And yet, King Viserys (Paddy Considine) refuses to engage with news about the war during his son’s name day celebration, telling concerned envoys that “it’s been three years. Surely this can wait three days.” He’s so sure that the Targaryens’ military might (i.e. dragonfire) can never really be challenged, he dismisses the seriousness of this threat from without. And, to be fair, the Targaryens are quite good at tearing themselves apart from the inside, too — there’s plenty to keep a king, particularly a soft-hearted one who tries to please everyone, busy at court. But if a handful of sellswords and a self-proclaimed prince with a crudely fashioned mask and nothing to lose could keep two of the great houses of Westeros (not to mention several dragons) at bay for years, what could a bigger and better organized enemy do with those same tactics?

Daemon in armor gesturing at someone out of frame with a scroll, with Corlys and his son behind him looking at him Photo: Ollie Upton/HBO

By comparison, the proud Prince Daemon has much to lose. His title, his wealth, his reputation, and perhaps most importantly, his pride are all on the line. This entire war was spurred on by Targaryen pride, the result of an alliance made out of spite (another Targaryen character flaw) when Viserys married Alicent Hightower (Emily Carey) rather than his 12-year-old second cousin Laena Velaryon (Nova Fouellis-Mosé). And it’s spite that pushed Daemon to end the war himself before his brother’s forces could arrive, resulting in the chaotic impromptu skirmish that closes the episode. And, at least this time, Daemon emerges the winner, propelled to victory by Valyrian steel and his fiery Targaryen blood.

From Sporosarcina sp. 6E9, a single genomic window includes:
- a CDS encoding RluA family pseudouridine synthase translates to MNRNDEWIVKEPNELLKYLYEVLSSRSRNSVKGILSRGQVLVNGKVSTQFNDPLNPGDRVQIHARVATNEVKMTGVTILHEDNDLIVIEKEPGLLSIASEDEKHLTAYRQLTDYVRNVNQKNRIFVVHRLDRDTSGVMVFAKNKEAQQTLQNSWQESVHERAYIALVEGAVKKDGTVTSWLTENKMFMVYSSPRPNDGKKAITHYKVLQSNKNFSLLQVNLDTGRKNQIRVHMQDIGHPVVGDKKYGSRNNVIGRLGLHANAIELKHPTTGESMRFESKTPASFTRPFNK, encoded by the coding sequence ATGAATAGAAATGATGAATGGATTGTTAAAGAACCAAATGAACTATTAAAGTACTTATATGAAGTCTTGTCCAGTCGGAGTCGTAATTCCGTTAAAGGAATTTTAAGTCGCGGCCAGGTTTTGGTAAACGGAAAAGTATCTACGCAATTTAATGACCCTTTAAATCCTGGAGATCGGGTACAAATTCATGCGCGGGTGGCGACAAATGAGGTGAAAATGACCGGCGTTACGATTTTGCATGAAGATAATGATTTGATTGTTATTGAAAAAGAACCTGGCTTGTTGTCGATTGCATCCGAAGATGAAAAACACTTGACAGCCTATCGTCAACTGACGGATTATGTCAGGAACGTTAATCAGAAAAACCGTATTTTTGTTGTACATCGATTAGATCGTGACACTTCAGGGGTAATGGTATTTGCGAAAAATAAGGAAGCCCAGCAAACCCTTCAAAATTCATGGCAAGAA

But although his intestines are being dragged through the mud, the Crabfeeder and his guerrilla forces have weakened House Targaryen and House Velaryon in ways that have yet to fully manifest themselves. They’ve exacerbated existing tensions within the ruling houses, and demonstrated a method for combating what otherwise appears to be an undefeatable force. And the ruling houses of Old Valyria are too busy fighting amongst themselves to spare a thought for the people who are dying on their behalf — not a great strategy for winning loyalty in the long term. Take the loyal soldier at the beginning of the show: Cackling with relief, he cheers on Daemon as the prince swoops over the battlefield incinerating Craghas Drahar’s allies and ships. “Save me, my prince!” he cries — only to be crushed under the mighty foot of the prince’s dragon.

Blinded by their own arrogance and complacency, the Targaryens have treated this war, the men who fought and died in it, and much of the wider world as disposable. Their only loyalty is to their own petty grievances and wounded pride, and they lack the imagination to picture a world where someday, someone else might sit on the Iron Throne. Whether they tear each other apart from within, or are ambushed by enemies from without, it doesn’t matter. Nor does it matter that the Crabfeeder is very much no more. The Targaryens themselves have sown the seeds of their ultimate downfall on the shores of the Stepstones.